In 2007, Los Angeles Opera launched an outreach project that has turned into an annual tradition: The company took over the Cathedral of Our Lady of the Angels and staged Britten’s “Noah’s Flood,” which was designed by the composer to involve an entire community.
In one of his earliest acts as L.A. Opera music director, James Conlon took on the conducting himself rather than delegate it to an assistant, as he could have. Admission was free.
Lo, the show was a hit, and it has been repeated in every odd-numbered year since, with other religion-themed pieces performed during the even-numbered years. But in this odd-numbered year, L.A. Opera tried something new and different — or mostly different.
The company commissioned an Old Testament opera titled “Moses” from San Jose composer Henry Mollicone and librettist Shishir Kurup from the Cornerstone Theater Company, rounded up a cast of hundreds from a sprawling roster of community collaborators too numerous to list here, and threw it all together at the cathedral Friday night. It made an appealingly big noise in a big space, a lively biblical community shout.
The plot picks up the story of the baby Moses being plucked out of the Nile by an Egyptian princess who raises him as her own son. In this telling, his half brother Ramses becomes Pharaoah (Moses’ older brother Aaron is nowhere to be found) and banishes Moses to the desert after he kills a cruel bully. Eventually, Moses confronts Ramses and leads the Israelites out of Egypt, parts the Red Sea and endures his people’s worship of a golden calf before delivering the Ten Commandments to restore their faith
When you think of Moses operas, the ones that come to mind most frequently are Rossini’s “Mosè in Egitto” and Schoenberg’s “Moses und Aron.” Yet as Conlon said to the audience before the music started, the “Noah” production was indeed the model for this “Moses” in several ways.
Mollicone inserted three Bach-inspired chorales into the score for the congregation (a.k.a. the audience) to sing — as did Britten — and before the performance, Conlon again enthusiastically rehearsed us with a glockenspiel bonging out the melody line as a guide track. Eli Villanueva, the resident stage director for L.A. Opera’s Education and Community Engagement wing, returned to direct.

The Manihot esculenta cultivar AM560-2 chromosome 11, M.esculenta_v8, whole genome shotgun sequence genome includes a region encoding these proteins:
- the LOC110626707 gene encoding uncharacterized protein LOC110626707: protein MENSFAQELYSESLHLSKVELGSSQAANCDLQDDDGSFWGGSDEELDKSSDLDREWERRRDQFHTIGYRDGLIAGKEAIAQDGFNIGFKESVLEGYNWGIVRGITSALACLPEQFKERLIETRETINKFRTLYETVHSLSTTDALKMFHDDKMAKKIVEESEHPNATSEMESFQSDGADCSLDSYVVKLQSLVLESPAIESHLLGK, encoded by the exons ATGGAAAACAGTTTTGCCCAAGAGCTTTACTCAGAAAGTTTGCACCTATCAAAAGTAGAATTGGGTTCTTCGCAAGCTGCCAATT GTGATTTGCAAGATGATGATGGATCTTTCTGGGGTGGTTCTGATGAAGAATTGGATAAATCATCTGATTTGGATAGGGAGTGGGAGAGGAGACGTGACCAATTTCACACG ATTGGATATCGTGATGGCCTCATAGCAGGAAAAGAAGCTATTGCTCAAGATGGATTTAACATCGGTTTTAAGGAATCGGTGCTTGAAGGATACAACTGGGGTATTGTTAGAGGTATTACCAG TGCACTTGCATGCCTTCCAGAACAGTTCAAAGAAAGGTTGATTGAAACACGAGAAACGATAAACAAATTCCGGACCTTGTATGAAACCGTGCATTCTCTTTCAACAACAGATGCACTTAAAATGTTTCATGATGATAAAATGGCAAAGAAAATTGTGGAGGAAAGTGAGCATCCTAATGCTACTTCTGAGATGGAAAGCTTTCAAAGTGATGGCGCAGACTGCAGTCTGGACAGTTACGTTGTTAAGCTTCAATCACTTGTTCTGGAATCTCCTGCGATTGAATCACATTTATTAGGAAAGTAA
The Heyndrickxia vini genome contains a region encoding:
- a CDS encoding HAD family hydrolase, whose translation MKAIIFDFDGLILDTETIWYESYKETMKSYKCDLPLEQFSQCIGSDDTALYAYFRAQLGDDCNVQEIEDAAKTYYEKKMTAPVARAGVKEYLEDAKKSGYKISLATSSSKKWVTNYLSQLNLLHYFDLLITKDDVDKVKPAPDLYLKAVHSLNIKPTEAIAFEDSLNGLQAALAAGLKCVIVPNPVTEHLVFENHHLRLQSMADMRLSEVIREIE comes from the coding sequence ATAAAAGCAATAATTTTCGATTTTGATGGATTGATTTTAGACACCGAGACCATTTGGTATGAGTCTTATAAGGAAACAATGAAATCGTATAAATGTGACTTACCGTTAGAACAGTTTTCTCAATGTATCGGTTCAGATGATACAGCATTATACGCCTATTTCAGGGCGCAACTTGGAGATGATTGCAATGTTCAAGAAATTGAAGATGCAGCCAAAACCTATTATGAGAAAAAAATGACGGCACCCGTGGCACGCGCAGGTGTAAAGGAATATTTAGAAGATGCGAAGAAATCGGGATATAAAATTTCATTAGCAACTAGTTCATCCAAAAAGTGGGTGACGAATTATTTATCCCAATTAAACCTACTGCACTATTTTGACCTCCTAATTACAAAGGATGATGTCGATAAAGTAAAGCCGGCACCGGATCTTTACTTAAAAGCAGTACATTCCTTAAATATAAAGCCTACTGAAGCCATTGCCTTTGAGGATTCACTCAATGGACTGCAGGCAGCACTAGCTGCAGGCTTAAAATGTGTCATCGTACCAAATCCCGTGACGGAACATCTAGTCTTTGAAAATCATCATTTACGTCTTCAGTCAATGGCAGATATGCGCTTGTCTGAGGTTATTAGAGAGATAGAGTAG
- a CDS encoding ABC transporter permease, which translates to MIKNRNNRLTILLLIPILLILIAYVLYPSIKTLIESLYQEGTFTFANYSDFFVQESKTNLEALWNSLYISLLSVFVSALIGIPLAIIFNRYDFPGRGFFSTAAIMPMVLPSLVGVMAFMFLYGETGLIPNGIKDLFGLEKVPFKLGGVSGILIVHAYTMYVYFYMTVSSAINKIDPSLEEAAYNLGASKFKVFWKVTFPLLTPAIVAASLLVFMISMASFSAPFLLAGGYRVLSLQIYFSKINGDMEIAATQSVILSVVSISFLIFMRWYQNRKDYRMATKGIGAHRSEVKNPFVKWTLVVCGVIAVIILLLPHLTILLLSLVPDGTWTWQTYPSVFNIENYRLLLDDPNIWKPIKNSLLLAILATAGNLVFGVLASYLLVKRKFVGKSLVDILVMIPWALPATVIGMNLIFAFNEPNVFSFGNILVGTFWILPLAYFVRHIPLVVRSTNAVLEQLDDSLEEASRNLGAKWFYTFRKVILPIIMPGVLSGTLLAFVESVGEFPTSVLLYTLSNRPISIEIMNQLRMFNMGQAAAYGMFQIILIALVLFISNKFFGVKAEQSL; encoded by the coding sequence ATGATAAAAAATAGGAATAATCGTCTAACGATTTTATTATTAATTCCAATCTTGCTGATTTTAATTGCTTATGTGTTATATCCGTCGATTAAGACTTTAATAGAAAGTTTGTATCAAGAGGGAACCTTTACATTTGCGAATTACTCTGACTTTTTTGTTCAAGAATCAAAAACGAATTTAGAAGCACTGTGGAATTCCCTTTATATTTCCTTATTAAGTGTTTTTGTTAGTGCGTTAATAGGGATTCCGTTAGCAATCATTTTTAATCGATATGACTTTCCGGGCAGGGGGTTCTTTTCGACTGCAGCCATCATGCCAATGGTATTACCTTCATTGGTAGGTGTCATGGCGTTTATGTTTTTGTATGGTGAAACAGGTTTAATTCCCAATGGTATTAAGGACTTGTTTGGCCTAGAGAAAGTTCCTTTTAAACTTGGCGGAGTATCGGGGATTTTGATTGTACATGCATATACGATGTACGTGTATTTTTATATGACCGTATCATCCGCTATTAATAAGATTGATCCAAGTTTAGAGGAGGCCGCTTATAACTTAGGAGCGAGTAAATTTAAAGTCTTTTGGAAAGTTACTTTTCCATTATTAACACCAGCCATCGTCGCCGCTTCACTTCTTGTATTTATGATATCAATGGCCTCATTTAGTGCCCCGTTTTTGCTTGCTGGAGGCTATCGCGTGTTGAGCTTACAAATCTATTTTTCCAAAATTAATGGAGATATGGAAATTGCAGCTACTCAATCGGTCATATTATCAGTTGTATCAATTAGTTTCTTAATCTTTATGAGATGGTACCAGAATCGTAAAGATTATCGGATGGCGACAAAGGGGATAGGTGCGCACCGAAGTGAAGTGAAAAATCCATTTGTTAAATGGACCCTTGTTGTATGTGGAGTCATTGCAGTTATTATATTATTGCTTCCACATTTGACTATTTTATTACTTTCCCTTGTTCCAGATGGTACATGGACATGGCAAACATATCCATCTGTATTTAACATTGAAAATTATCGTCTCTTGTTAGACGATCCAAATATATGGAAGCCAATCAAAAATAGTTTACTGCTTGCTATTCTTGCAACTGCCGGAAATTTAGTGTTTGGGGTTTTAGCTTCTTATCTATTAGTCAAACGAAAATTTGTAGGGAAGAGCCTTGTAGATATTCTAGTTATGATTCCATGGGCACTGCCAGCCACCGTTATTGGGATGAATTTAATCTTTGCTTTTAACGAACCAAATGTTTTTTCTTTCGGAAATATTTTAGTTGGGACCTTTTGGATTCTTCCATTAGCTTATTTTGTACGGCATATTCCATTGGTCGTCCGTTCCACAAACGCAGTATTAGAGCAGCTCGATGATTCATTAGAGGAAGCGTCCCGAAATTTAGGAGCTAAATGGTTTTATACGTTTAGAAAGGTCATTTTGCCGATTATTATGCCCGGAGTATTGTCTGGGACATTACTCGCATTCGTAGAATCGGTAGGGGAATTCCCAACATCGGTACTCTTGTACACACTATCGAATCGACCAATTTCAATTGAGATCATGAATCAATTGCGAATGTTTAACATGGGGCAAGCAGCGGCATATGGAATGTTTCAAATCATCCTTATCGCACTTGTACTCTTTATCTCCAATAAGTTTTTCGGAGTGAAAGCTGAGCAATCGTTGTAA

As vigorously led by Conlon, the cast, orchestra and chorus were again a mix of a few L.A. Opera pros with amateurs from Southern California. The littlest ones among them were again turned loose to run somewhat amok, dressed in costumes representing some of the 10 plagues that descended upon ancient Egypt.
As before, some waved turquoise streamers signifying a body of water — the Red Sea. The earth-toned desert sets were minimal; their angular features seemed to sprout from those of the cathedral itself. Those who were seated along the central aisle were inches away from some of the action.
Granted, Mollicone’s score was leagues apart in sound and feeling from Britten’s. This was a mostly grandiose thing of Middle Eastern scales and irregular meter dances for the Israelites, some cinematic bombast, lots of attractive tunes, highly descriptive orchestration for the plague scene and even a wisp of Sprechstimme (spoken song) for the Egyptians at one point. (Was this an inside-joke reference to Schoenberg’s opera?)
The score had to fight its way to be heard through the cathedral’s notoriously long reverberation decay, with overbearing amplification doing little to clarify the ingredients of the sonic soup. Yet precisely because of its grandiosity, this 64-minute opera seemed a better fit for this acoustically cavernous room than the subtleties of Britten.
The Moses of baritone Michael J. Hawk had a commanding presence whether as a young hothead or an older, crustier figure laying down the law. Baritone Juan Carlos Heredia also boomed imposingly as Moses’ father-in-law, Jethro, and as the Voice of God in tandem with soprano Sarah Vautour (also Zipporah). Tenor Alok Kumar was an effective vocal foil as Ramses. Try as everyone did to make their English words clear in this difficult space, the supertitles were definitely needed.
“Noah” should be returning to its odd-numbered-year slot in 2021, while “Moses” is tentatively scheduled to repeat in 2022.
Support our coverage of local artists and the local arts scene by becoming a digital subscriber.